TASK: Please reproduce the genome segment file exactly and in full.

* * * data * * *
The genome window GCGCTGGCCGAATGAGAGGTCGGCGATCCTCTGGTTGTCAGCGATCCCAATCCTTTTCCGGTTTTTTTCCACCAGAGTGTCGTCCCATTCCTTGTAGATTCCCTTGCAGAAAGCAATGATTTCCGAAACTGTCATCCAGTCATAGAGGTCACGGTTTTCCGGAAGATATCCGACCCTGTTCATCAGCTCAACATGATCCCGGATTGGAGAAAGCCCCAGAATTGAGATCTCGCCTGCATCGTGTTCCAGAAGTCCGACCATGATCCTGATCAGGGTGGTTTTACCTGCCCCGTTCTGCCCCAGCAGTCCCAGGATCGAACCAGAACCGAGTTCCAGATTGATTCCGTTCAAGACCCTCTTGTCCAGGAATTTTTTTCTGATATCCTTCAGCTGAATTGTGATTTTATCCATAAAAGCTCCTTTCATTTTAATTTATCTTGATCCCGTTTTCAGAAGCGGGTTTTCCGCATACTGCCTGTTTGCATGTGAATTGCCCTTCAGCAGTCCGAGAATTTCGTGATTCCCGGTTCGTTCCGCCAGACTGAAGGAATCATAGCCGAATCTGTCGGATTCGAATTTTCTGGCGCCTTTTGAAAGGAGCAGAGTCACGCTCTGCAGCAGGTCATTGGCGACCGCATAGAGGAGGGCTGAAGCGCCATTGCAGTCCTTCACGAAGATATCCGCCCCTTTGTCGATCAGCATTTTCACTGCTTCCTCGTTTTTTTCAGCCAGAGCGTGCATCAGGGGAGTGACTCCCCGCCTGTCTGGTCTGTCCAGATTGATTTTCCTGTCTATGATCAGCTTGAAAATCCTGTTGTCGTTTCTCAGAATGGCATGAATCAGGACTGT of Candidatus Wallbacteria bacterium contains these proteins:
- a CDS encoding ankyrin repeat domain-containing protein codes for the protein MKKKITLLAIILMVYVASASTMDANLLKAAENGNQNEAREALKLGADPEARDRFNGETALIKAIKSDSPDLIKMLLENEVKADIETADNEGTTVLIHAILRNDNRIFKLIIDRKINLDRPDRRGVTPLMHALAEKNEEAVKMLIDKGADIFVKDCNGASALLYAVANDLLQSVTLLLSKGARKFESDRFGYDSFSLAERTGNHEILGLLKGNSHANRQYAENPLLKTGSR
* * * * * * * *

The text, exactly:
The genome window GCGCTGGCCGAATGAGAGGTCGGCGATCCTCTGGTTGTCAGCGATCCCAATCCTTTTCCGGTTTTTTTCCACCAGAGTGTCGTCCCATTCCTTGTAGATTCCCTTGCAGAAAGCAATGATTTCCGAAACTGTCATCCAGTCATAGAGGTCACGGTTTTCCGGAAGATATCCGACCCTGTTCATCAGCTCAACATGATCCCGGATTGGAGAAAGCCCCAGAATTGAGATCTCGCCTGCATCGTGTTCCAGAAGTCCGACCATGATCCTGATCAGGGTGGTTTTACCTGCCCCGTTCTGCCCCAGCAGTCCCAGGATCGAACCAGAACCGAGTTCCAGATTGATTCCGTTCAAGACCCTCTTGTCCAGGAATTTTTTTCTGATATCCTTCAGCTGAATTGTGATTTTATCCATAAAAGCTCCTTTCATTTTAATTTATCTTGATCCCGTTTTCAGAAGCGGGTTTTCCGCATACTGCCTGTTTGCATGTGAATTGCCCTTCAGCAGTCCGAGAATTTCGTGATTCCCGGTTCGTTCCGCCAGACTGAAGGAATCATAGCCGAATCTGTCGGATTCGAATTTTCTGGCGCCTTTTGAAAGGAGCAGAGTCACGCTCTGCAGCAGGTCATTGGCGACCGCATAGAGGAGGGCTGAAGCGCCATTGCAGTCCTTCACGAAGATATCCGCCCCTTTGTCGATCAGCATTTTCACTGCTTCCTCGTTTTTTTCAGCCAGAGCGTGCATCAGGGGAGTGACTCCCCGCCTGTCTGGTCTGTCCAGATTGATTTTCCTGTCTATGATCAGCTTGAAAATCCTGTTGTCGTTTCTCAGAATGGCATGAATCAGGACTGT of Candidatus Wallbacteria bacterium contains these proteins:
- a CDS encoding ankyrin repeat domain-containing protein codes for the protein MKKKITLLAIILMVYVASASTMDANLLKAAENGNQNEAREALKLGADPEARDRFNGETALIKAIKSDSPDLIKMLLENEVKADIETADNEGTTVLIHAILRNDNRIFKLIIDRKINLDRPDRRGVTPLMHALAEKNEEAVKMLIDKGADIFVKDCNGASALLYAVANDLLQSVTLLLSKGARKFESDRFGYDSFSLAERTGNHEILGLLKGNSHANRQYAENPLLKTGSR